Jim Jarmusch’s latest, Only Lovers Left Alive, is about vampires. Tom Hiddleston and Tilda Swinton play these creatures of the night, ancient and wan, but Only Lovers Left Alive isn’t about vampires at all. It is about the hungry, depleted soul of the artist.
Who better to bathe us in that painful light than Jim Jarmusch?
While this writer/director has been a bit spotty of late, his films have always remained unquestionably his. He is one of the world’s true remaining auteurs. In films such as Dead Man, Down By Law, and Ghost Dog, Jarmusch reveals his own sublime logic. His worlds are not real nor unreal, but simply as unreal as reality can manage. His latest one finds that fulcrum and, gloriously and lyrically, teeters before us.
In Only Lovers Left Alive, Jarmusch reclaims the concept of the vampire from sycophantic tweens. He shows us what a vampire does on its endless days off, after its turn from simple human to creative fiend has calcified.
She luxuriates in words. He cries through tone and rhythm. They yearn and mourn and move on. They watch the world corrupt and flake away. Somehow, they survive. After all, as bad as things are now, they’ve been worse before.
That’s what ageless life reveals — not a lust for blood and violence and sex, but perspective on beauty.
In Only Lovers Left Alive — a luminous film of calfskin creams and suede blacks, of hiding and revealing — Hiddleston plays Adam, reclusive musician and distant spouse to Swinton’s bibliophilic Eve. Adam lives in the skeleton of Detroit, in a crumbling home powered by the ruins of the outdated artistry and technology that we should have cherished. Eve wraiths around Tangier with her mentor and friend Kit Marlowe (yes, the playwright; John Hurt), savoring blood obtained from an understanding physician. When Adam’s world-weariness threatens to overcome him, Eve undertakes a journey to her love. Together, they do as vampires do, slowly.
When your lot is forever and a day, what’s the rush?
The film is exquisite and still. Moments of cinematic beauty drift out of the corrupted night, like lines of heat lightning. Adam and Eve deal adultly with their need for vital sustenance. A few other faces nudge the drama along. The lightning slows, holds, fades. It builds again.
Watching Only Lovers Left Alive is contemplative and, in that Jarmusch way, cheeky. It is far from what you’d expect of monsters. The horror, such that it exists at all, takes the form of resignation. And so it has come to this.
No, these vampires do not lurk behind hedges, threatening to leap forth and latch onto one’s neck. Seriously; how many years of that vulgarity could a vampire endure before he or she tired of it? Jarmusch’s film instead suggests that other, more intense desires supersede a vampire’s base cravings. Love, perhaps, and art, both facets of creation — processes of beautiful, difficult investment and subtle reward — motivate Adam and Eve. If they need blood, too, more’s the pity.
It’s an odd take on the vampire, but one that works. Only Lovers Left Alive alludes that Adam and Eve’s creative struggle is what any artist experiences. You need the energy of the living to get by, but wanting it — wanting their acclaim, their box office dollars — is so depressingly gauche. Better to create in seclusion, purely, and let rumors and tastes of your work leak out into the world. There, the zombies can thump to it in clubs, or watch it on the cracked screens of their phones.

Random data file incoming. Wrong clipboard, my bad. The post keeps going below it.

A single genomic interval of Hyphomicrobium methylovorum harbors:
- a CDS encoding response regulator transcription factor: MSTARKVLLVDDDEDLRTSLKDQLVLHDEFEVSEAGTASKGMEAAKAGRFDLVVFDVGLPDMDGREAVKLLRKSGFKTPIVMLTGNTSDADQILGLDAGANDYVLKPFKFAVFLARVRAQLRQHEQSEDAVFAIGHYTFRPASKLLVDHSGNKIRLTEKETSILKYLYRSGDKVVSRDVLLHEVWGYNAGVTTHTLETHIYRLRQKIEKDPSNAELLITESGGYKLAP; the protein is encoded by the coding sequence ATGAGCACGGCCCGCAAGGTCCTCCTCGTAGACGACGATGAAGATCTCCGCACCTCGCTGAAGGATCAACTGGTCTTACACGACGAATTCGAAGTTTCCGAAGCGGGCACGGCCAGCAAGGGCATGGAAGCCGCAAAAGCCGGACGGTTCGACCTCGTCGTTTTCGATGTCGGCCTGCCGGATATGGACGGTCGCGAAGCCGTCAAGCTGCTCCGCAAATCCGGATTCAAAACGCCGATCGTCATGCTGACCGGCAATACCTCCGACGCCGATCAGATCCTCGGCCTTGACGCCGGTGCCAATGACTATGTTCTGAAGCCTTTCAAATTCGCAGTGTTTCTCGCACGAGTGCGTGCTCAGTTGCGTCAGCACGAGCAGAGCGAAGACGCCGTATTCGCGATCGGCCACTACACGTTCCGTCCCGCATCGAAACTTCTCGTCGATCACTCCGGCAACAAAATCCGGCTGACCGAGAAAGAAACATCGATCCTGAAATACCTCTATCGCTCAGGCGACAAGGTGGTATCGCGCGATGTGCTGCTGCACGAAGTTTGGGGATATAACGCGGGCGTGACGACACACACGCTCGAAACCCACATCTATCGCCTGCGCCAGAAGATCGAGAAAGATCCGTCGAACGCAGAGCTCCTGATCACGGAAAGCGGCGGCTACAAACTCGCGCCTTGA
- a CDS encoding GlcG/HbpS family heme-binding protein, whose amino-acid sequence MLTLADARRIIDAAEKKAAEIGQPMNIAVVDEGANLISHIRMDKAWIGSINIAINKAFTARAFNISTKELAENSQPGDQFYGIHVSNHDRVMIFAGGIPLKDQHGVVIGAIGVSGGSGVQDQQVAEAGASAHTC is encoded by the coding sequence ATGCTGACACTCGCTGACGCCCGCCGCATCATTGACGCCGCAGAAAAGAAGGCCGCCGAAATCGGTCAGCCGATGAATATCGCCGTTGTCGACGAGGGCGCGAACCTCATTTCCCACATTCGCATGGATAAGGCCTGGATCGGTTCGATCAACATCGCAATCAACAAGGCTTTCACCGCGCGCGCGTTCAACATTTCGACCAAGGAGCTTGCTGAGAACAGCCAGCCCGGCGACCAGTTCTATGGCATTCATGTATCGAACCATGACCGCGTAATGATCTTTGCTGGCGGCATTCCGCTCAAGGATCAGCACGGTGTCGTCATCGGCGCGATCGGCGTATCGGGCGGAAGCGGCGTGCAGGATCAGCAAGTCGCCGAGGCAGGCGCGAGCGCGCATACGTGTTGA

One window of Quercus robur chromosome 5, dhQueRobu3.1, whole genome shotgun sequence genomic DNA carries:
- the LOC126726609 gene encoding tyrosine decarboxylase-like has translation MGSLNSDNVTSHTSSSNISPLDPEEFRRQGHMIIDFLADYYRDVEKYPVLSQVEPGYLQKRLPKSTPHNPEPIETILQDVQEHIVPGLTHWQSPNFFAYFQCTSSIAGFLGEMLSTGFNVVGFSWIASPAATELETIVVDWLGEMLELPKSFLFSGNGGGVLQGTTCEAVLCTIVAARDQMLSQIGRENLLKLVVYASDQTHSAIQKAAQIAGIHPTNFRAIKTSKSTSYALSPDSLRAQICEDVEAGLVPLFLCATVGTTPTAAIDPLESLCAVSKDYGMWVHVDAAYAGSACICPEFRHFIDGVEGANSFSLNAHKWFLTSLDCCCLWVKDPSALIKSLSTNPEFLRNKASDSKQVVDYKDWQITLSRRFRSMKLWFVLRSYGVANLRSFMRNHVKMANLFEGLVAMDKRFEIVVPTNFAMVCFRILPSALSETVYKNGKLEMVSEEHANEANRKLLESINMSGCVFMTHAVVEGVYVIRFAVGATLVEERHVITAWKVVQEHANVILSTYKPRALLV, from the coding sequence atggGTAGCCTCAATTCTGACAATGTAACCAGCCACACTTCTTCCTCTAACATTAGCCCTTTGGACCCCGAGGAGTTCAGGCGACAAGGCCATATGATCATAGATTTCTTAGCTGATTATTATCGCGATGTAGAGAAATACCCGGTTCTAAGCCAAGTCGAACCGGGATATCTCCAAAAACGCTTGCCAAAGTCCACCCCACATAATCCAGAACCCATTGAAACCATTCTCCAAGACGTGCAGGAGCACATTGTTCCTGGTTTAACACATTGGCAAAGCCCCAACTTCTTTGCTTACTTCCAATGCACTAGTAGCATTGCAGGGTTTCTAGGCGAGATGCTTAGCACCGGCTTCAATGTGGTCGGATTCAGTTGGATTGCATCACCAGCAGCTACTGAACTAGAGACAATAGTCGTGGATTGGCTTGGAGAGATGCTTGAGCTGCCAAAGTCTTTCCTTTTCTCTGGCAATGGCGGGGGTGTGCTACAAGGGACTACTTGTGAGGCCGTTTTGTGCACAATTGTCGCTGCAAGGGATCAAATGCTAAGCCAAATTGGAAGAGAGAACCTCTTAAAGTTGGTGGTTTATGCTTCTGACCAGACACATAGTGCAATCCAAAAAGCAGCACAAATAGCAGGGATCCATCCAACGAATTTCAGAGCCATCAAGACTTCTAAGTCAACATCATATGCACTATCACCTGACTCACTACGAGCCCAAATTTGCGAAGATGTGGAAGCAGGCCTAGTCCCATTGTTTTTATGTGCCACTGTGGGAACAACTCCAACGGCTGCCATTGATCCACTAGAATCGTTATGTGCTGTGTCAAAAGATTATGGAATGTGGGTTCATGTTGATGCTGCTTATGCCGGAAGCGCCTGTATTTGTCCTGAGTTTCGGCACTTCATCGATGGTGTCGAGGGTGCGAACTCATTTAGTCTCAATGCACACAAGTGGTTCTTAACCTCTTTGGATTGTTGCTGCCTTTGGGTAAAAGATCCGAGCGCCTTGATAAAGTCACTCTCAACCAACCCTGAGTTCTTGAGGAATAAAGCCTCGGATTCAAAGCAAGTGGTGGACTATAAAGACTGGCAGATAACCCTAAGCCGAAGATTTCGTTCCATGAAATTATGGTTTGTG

Only Lovers Left Alive is no fool, though. The film knows that an artist needs the world, and to deny that is delusion. He or she needs to interact with its decay, to feel how old it is. Artists need to linger on the lines of lightning that inhabit the masses, as frightening as that may be.
Riffing on this theme, Jarmusch’s film sets us up with the character of Ian (Anton Yelchin). He’s Adam’s acolyte in music, willing to run any sort of errand in exchange for access to his reclusive genius. He is, if you will, Adam’s agent, unable to attain his idol’s stratospheric cool, but hoping some will rub off. He’s ascendant by association. We also find in Only Lovers another aspect of artistry — one that’s more pop star commercial — but I’ll leave the story of Eve’s sister to emerge on its own.
There are few real artists, suggests Jarmusch. And, throughout history, they have mostly been vampires. Seeding the creative throughout the ages with snippets of their sound, with the odd iamb here and there. Maybe even with a movie.
Only Lovers Left Alive opens April 18 at the Embarcadero and the Sundance Kabuki in San Francisco and on April 25 at the Shattuck in Berkeley, Camera 3 or 7 in San Jose, and at Cinearts @ Palo Alto Square in Palo Alto.
I was already dead-bound to watch this latest Jarmusch film and could not image getting any more excited about it, but your delightful review most certainly has done just that. Your insights to this cinematic meandering of thirsty, yearning souls are just as beautifully crafted and alluring as Jarmusch’s pixel are on “celluloid”. Thank you!
As always, you’re welcome Trinity! OLLA is lovely and slow and wry. I enjoyed it as much as anything he’s made since Ghost Dog. More comprehensible than The Limits of Control. More meaningful and beautiful than Broken Flowers. And are we counting the Year of the Horse? That was fun, but not of the same substance.